Jo Baker- A Country Road,  A Tree- The course by Future Learn, How to Read a Novel,  used examples from four novels that Edinburgh University short listed for the James Tait prize. The only one that really interested me was this one. I sometimes struggle with books that win literary prizes, finding the style, language or plot, let us say – hard to appreciate. I had better hopes of this one.

Back in the day when I was a young and noisy teenager I attended a week-long residential course on drama in Chester, staying in what was then a teacher training college. but is probably now a university. We studied Beckett’s Waiting for Godot, and being a young and noisy teenager, myself and a fellow participant, one Lyn Edwards from Birmingham ( and if anyone knows a Lyn Edwards from Birmingham how marvellous that would be, we kept in touch for a couple of years , but pre Facebook this involved snail mail, so fizzled out).  I digress, both Lyn Edwards and I were most taken with Waiting for Godot, and began an impromptu play reading in the college grounds,to great applause, and being young and noisy teenagers, so taken with ourselves were we that we took to being strolling players and walked the city walls whilst we proclaiming the Wait. So I have a great fondness for dear old Godot.

If you don’t know the play, two chaps at a roadside wait for Godot who does not come. A play in which nothing happens, a bit like the novel The Crowded Room by Winifred Holtby which I read last month about a young woman who waits for her life to begin. So to Jo Bakers novel about Samuel Beckett and his mistress during the second world war which they spent in France, trying to keep out of harms way, write and help the resistance movement. They  have to keep moving and that involves a lot of walking along country roads and waiting for people to help them along the way, and quite a bit of nothing happening,thus providing the inspiration for Waiting for Godot.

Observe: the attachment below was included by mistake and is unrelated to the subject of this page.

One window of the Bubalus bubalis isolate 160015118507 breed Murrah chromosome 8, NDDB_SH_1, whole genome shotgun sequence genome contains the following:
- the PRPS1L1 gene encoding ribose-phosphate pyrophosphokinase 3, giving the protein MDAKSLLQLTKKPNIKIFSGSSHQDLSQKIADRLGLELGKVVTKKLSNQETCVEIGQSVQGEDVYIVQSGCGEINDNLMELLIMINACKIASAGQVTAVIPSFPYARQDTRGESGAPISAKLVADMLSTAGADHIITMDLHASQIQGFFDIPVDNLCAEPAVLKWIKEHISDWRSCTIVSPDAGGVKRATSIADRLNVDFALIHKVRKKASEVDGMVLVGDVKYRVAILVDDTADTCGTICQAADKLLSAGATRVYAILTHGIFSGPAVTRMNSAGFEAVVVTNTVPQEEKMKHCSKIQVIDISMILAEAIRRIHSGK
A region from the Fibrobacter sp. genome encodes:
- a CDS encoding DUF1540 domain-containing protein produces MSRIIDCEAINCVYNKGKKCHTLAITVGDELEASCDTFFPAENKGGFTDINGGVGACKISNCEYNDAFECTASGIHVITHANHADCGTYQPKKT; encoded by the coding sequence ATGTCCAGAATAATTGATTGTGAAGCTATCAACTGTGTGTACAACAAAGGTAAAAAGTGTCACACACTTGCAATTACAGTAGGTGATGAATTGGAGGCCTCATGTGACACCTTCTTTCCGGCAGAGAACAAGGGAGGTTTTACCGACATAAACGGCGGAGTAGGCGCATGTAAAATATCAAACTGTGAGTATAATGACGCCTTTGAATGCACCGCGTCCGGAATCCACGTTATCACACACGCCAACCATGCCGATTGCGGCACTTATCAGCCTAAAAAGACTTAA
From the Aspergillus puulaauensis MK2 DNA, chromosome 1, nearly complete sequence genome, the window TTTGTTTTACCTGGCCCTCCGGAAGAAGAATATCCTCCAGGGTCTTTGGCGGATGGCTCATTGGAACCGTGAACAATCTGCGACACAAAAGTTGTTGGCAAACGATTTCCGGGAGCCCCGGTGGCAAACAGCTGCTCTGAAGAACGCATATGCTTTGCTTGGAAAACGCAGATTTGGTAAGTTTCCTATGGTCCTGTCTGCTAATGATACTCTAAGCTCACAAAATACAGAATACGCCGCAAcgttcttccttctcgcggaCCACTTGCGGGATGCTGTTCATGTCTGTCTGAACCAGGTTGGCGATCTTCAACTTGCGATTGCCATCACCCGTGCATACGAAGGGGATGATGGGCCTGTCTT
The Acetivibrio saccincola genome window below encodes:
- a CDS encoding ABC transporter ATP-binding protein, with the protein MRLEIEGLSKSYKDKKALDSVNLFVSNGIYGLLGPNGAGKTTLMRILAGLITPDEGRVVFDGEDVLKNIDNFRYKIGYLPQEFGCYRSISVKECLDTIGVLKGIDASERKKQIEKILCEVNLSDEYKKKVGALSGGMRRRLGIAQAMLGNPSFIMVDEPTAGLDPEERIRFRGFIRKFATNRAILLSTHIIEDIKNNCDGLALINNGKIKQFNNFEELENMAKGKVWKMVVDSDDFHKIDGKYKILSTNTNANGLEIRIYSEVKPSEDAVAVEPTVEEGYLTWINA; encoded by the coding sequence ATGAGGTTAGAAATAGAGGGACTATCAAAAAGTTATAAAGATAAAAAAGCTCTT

I will be honest, I struggled with the book for the first 60 or so pages, style, language etc which seemed to be a bit flowery and a bit arty farty, pretentious maybe. But then something happened, either I got over the language style or it improves or it suddenly seemed to be right for the disjointed existence of the characters. The hand to mouth lifestyle of a country invaded by another nation. There is a sense of life seeming to go on, but not going on, of fear but of social gatherings, holidays, wine, but careful what you say, and who sees you, and of what happens to your communist and jewish friends.

Then the war ends, and Beckett goes home to  Eire alone, to his Mum and her new bungalow. His teeth are fixed having suffered from malnutrition they were in a bad state. But he knows he can’t stay there, he can’t write in the comfort that is home. The only way back to France is to accept a job to set up a hospital in France, which he does before returning to Paris, His mistress and his writing, which has changed forever.

I enjoyed the book, and if you like a book with a bit of a challenge then go for it. I think that one of the marks of a good book is when you start to google things as a follow-up, which I did, and I know that Beckett married the mistress, which is nice after all they went through together, and she does get a bit fed up with him and the danger he puts them in, and the writing.